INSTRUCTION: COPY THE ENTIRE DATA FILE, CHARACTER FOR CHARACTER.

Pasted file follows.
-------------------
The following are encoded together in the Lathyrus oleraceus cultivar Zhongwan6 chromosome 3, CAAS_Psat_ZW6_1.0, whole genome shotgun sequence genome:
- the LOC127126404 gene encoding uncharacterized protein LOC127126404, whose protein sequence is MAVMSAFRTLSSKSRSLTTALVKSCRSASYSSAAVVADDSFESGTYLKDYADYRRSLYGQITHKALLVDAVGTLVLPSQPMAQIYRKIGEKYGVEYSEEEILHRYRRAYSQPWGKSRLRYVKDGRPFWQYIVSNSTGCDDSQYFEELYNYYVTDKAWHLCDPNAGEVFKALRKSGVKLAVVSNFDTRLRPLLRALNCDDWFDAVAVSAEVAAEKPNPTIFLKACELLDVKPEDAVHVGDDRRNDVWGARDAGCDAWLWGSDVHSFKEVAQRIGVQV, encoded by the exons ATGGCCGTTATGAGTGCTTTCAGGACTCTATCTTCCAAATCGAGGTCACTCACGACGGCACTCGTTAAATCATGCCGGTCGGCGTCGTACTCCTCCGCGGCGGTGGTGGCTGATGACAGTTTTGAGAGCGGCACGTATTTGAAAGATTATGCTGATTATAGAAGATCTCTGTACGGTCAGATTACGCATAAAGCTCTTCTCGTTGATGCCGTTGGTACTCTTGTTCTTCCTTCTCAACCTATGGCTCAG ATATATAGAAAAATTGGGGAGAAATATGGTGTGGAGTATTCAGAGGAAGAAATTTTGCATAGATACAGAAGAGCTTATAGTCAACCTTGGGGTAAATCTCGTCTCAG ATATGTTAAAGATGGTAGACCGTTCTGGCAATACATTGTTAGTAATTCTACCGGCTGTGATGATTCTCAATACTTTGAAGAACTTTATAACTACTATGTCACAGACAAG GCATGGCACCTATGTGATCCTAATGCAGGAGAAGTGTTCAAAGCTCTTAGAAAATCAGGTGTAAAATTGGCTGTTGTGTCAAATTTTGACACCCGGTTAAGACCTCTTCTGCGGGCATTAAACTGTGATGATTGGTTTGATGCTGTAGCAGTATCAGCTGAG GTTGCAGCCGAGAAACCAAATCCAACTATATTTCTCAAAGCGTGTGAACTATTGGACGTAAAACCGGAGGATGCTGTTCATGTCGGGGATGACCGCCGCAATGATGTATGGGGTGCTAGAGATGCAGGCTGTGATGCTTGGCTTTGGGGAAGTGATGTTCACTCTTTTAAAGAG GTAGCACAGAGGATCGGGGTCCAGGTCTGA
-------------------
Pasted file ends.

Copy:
The following are encoded together in the Lathyrus oleraceus cultivar Zhongwan6 chromosome 3, CAAS_Psat_ZW6_1.0, whole genome shotgun sequence genome:
- the LOC127126404 gene encoding uncharacterized protein LOC127126404, whose protein sequence is MAVMSAFRTLSSKSRSLTTALVKSCRSASYSSAAVVADDSFESGTYLKDYADYRRSLYGQITHKALLVDAVGTLVLPSQPMAQIYRKIGEKYGVEYSEEEILHRYRRAYSQPWGKSRLRYVKDGRPFWQYIVSNSTGCDDSQYFEELYNYYVTDKAWHLCDPNAGEVFKALRKSGVKLAVVSNFDTRLRPLLRALNCDDWFDAVAVSAEVAAEKPNPTIFLKACELLDVKPEDAVHVGDDRRNDVWGARDAGCDAWLWGSDVHSFKEVAQRIGVQV, encoded by the exons ATGGCCGTTATGAGTGCTTTCAGGACTCTATCTTCCAAATCGAGGTCACTCACGACGGCACTCGTTAAATCATGCCGGTCGGCGTCGTACTCCTCCGCGGCGGTGGTGGCTGATGACAGTTTTGAGAGCGGCACGTATTTGAAAGATTATGCTGATTATAGAAGATCTCTGTACGGTCAGATTACGCATAAAGCTCTTCTCGTTGATGCCGTTGGTACTCTTGTTCTTCCTTCTCAACCTATGGCTCAG ATATATAGAAAAATTGGGGAGAAATATGGTGTGGAGTATTCAGAGGAAGAAATTTTGCATAGATACAGAAGAGCTTATAGTCAACCTTGGGGTAAATCTCGTCTCAG ATATGTTAAAGATGGTAGACCGTTCTGGCAATACATTGTTAGTAATTCTACCGGCTGTGATGATTCTCAATACTTTGAAGAACTTTATAACTACTATGTCACAGACAAG GCATGGCACCTATGTGATCCTAATGCAGGAGAAGTGTTCAAAGCTCTTAGAAAATCAGGTGTAAAATTGGCTGTTGTGTCAAATTTTGACACCCGGTTAAGACCTCTTCTGCGGGCATTAAACTGTGATGATTGGTTTGATGCTGTAGCAGTATCAGCTGAG GTTGCAGCCGAGAAACCAAATCCAACTATATTTCTCAAAGCGTGTGAACTATTGGACGTAAAACCGGAGGATGCTGTTCATGTCGGGGATGACCGCCGCAATGATGTATGGGGTGCTAGAGATGCAGGCTGTGATGCTTGGCTTTGGGGAAGTGATGTTCACTCTTTTAAAGAG GTAGCACAGAGGATCGGGGTCCAGGTCTGA